Can You Really Clean an Oven and Baking Tray With Natural Cleaning Alternatives? (A Simple Test!)

I don’t know about you but I always try to avoid nasty cleaning chemicals wherever possible, especially on surfaces where food is prepared.

The thought of my food coming into direct contact with a baking tray that’s just been saturated with powerful caustic chemicals is worrying, to say the least!

The same applies to my oven, even though the chemicals don’t come into direct contact with the food, I still don’t feel comfortable with it being used in there.

If your baking tray is just greasy, then you can clean it with hot water, washing up liquid and some elbow grease.

But as you probably know, burnt-on food is a different beast altogether.

The Claims

There are tons of cleaning websites, blogs and youtube videos claiming that natural alternatives such as vinegar and bicarbonate of soda can clean ovens and trays just as well as harsh chemicals.

But are they accurate or just a load of nonsense?

On this page, you’ll see the results of my simple test.

I’ll be using a baking tray that’s covered in fat and burnt-on food remains.

If the natural products work well, I’ll try cleaning the oven, which is in a similar condition.

My Baking Tray

I’m a little ashamed to admit it but I haven’t cleaned this tray in many months, as you can see, it’s covered with much more than grease and fat:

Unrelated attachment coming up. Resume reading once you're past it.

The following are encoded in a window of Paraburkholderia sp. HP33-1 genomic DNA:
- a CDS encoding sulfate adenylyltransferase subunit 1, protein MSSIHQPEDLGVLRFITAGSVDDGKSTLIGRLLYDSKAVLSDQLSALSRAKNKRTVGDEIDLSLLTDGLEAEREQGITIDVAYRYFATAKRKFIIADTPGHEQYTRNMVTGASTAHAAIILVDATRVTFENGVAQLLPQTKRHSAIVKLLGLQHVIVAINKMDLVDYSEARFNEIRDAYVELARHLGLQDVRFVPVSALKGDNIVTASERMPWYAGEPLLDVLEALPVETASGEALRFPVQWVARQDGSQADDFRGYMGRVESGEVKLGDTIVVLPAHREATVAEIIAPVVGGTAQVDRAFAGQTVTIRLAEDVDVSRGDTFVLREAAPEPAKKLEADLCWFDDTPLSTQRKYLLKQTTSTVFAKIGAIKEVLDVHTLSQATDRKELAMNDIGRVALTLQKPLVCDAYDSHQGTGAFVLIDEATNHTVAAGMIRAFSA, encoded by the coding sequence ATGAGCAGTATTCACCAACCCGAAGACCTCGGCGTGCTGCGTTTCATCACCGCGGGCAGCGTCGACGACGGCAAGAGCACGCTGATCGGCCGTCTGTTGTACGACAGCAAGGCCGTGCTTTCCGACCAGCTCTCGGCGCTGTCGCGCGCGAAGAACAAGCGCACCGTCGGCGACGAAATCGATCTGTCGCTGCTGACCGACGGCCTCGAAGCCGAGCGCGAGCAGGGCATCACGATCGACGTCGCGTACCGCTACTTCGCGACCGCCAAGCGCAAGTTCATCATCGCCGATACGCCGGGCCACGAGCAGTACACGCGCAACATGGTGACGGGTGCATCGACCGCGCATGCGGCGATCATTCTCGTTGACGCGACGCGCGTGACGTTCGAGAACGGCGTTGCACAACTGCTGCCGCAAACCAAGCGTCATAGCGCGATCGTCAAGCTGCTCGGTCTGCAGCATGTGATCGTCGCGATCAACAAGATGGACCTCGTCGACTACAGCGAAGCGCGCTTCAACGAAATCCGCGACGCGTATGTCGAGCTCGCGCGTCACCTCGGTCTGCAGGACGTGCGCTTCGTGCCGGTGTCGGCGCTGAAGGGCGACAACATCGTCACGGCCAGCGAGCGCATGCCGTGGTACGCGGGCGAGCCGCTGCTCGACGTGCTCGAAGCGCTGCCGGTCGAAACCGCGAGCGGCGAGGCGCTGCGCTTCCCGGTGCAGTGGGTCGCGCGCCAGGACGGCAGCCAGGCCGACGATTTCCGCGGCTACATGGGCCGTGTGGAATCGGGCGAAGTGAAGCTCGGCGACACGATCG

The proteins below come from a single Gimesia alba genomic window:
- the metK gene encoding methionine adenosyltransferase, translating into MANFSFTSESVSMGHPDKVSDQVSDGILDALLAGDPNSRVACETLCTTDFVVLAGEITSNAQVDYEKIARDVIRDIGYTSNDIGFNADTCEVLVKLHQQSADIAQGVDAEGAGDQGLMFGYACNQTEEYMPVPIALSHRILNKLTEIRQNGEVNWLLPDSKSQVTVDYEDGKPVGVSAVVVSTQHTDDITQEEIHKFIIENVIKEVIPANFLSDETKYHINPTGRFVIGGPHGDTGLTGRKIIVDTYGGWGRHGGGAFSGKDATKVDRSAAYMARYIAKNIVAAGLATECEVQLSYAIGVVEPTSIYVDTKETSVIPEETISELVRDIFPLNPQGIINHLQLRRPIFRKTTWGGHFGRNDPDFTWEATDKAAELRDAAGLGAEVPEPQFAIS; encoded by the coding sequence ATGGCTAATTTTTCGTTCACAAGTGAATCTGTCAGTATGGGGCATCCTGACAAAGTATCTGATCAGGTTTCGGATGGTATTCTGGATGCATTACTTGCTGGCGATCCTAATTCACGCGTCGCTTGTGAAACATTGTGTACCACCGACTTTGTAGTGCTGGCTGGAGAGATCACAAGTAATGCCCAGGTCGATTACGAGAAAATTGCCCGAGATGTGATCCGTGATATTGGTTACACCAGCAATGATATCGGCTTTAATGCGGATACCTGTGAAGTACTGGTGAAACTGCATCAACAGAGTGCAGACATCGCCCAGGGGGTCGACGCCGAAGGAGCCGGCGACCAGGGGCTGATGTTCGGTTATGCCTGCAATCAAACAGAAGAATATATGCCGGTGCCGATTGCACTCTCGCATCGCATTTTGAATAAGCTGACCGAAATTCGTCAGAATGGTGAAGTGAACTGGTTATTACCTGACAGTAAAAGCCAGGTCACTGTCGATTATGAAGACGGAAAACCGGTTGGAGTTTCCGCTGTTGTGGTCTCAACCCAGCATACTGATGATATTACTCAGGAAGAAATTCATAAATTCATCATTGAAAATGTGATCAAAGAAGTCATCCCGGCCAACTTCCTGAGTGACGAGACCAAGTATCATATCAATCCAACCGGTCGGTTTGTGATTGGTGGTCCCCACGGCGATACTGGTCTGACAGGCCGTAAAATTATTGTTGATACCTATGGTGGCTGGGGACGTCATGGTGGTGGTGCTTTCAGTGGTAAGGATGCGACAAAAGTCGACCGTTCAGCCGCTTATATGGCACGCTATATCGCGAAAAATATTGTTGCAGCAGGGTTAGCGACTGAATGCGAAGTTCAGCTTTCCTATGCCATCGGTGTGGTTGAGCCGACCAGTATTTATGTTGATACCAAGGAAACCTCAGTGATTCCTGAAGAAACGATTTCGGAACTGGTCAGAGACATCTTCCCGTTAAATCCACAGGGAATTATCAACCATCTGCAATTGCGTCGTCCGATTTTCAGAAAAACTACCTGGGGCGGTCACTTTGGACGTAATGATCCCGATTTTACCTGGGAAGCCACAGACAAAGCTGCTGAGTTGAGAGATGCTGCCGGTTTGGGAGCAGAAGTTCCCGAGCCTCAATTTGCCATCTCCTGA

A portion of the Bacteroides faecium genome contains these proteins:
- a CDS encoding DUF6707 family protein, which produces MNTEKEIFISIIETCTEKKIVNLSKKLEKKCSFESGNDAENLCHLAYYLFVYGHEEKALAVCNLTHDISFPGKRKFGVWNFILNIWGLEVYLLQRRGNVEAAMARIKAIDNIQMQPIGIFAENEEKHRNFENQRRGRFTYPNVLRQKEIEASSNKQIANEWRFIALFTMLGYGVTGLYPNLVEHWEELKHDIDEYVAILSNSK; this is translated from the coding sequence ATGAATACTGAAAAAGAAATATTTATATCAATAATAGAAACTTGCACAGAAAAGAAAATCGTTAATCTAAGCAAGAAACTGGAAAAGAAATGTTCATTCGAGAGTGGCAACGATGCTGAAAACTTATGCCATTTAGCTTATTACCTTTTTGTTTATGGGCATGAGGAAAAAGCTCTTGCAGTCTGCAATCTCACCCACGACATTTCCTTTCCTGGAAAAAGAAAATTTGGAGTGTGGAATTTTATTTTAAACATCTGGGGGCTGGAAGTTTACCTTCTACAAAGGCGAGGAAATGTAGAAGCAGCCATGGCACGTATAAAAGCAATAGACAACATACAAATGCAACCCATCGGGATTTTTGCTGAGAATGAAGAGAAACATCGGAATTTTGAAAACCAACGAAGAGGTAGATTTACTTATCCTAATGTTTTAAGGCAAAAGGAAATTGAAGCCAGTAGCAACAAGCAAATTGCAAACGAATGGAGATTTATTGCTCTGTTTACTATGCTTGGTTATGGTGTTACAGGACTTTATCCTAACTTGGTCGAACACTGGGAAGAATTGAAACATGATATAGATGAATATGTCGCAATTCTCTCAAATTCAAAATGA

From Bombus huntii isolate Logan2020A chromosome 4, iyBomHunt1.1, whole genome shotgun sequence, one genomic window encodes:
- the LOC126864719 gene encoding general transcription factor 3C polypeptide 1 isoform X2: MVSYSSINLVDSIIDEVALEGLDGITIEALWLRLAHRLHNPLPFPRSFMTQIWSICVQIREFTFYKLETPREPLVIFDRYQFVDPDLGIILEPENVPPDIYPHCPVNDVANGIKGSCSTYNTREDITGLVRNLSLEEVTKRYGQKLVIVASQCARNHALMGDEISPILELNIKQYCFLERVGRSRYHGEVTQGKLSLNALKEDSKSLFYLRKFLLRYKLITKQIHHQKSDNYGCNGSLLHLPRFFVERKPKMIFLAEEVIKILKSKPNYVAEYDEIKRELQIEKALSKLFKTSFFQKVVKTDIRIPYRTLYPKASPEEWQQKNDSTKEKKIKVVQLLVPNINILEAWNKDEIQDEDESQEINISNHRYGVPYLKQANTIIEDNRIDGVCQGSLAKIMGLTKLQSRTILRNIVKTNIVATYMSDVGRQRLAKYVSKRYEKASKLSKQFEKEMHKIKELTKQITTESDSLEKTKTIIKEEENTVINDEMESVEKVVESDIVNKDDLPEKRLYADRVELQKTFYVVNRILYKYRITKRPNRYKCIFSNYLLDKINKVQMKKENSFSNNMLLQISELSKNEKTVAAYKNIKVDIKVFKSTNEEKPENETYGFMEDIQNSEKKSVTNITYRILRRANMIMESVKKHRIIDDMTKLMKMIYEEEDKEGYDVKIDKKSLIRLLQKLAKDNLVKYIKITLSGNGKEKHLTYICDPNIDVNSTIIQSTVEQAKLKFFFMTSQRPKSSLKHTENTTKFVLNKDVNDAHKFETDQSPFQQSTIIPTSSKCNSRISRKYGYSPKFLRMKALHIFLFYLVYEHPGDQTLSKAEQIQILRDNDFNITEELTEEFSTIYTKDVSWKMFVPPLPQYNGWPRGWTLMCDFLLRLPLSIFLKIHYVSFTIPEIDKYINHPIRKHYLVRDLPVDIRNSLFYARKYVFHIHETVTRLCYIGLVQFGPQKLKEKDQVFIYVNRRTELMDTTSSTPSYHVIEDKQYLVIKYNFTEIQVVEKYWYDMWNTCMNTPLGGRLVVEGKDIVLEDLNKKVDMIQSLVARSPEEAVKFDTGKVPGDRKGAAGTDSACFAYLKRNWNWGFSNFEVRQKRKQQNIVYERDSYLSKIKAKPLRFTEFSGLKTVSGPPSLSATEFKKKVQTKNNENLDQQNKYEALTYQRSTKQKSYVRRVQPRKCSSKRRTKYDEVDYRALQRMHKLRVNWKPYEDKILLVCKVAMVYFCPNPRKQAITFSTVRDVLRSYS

Dirty baking tray

The Equipment I’ll be Using

I’ll be following the steps suggested by several videos and bloggers. Here’s a list of all the items I’ll use:

  • 1 x plastic scraper
  • 1 x sponge
  • Half a small cup of baking soda
  • Vinegar
  • Boiled water

Step by Step Instructions

This is a two-step process, the first apparently softens and removes the top layer of grease and burnt on food while the second strips away the underlying stubborn bits.

1 – Wipe away any excess or loose foodstuff with a sponge or tissue.

2 – Pour boiling water into the baking tray and sprinkle half a cup of bicarbonate of soda evenly over the surface.

This is what you should see:

Bicarbonate of soda in baking tray

3 – Leave for at least 6 hours, this is an important step as the hot water and bicarbonate of soda needs time to soften the burnt on food.

4 – After 6 hours, starting scraping the baking tray with the plastic scraper in different directions. Start vertically, then horizontally, then at an angle.

5 – Once most of the thick layer of burnt on food has been scraped off, pour away the liquid waste and sprinkle bicarbonate of soda onto the tray. Now add a few millimetres of vinegar and leave for another 6 hours.

This is what you see:

vinegar in baking tray

6 – Finish off by scraping and scrubbing the tray, most of the burnt on food should now apparently be soft enough to easily remove.

Did it Work?

Here’s what the baking tray looks like now, this is after some serious elbow work.

Not so clean baking tray

Not as clean as I expected


As you can see from the last photo, this method isn’t nearly as effective as powerful chemicals but it’s these products that are harmful to our health.

From what I can tell; hot water, vinegar and bicarbonate of soda didn’t really work very well at all. I could probably get similar results by using any type of course/granular material like sand or salt lumps.

The vinegar didn’t dissolve the fat either.

I’ll give this method a score of 4/10 and tonight I’ll go and buy a new tray from the local superstore. They cost less than £15 and I don’t see the point in spending more time trying to scrub this one clean.

I just need to convince my husband to get a new oven because I’m too lazy to clean this one :-).

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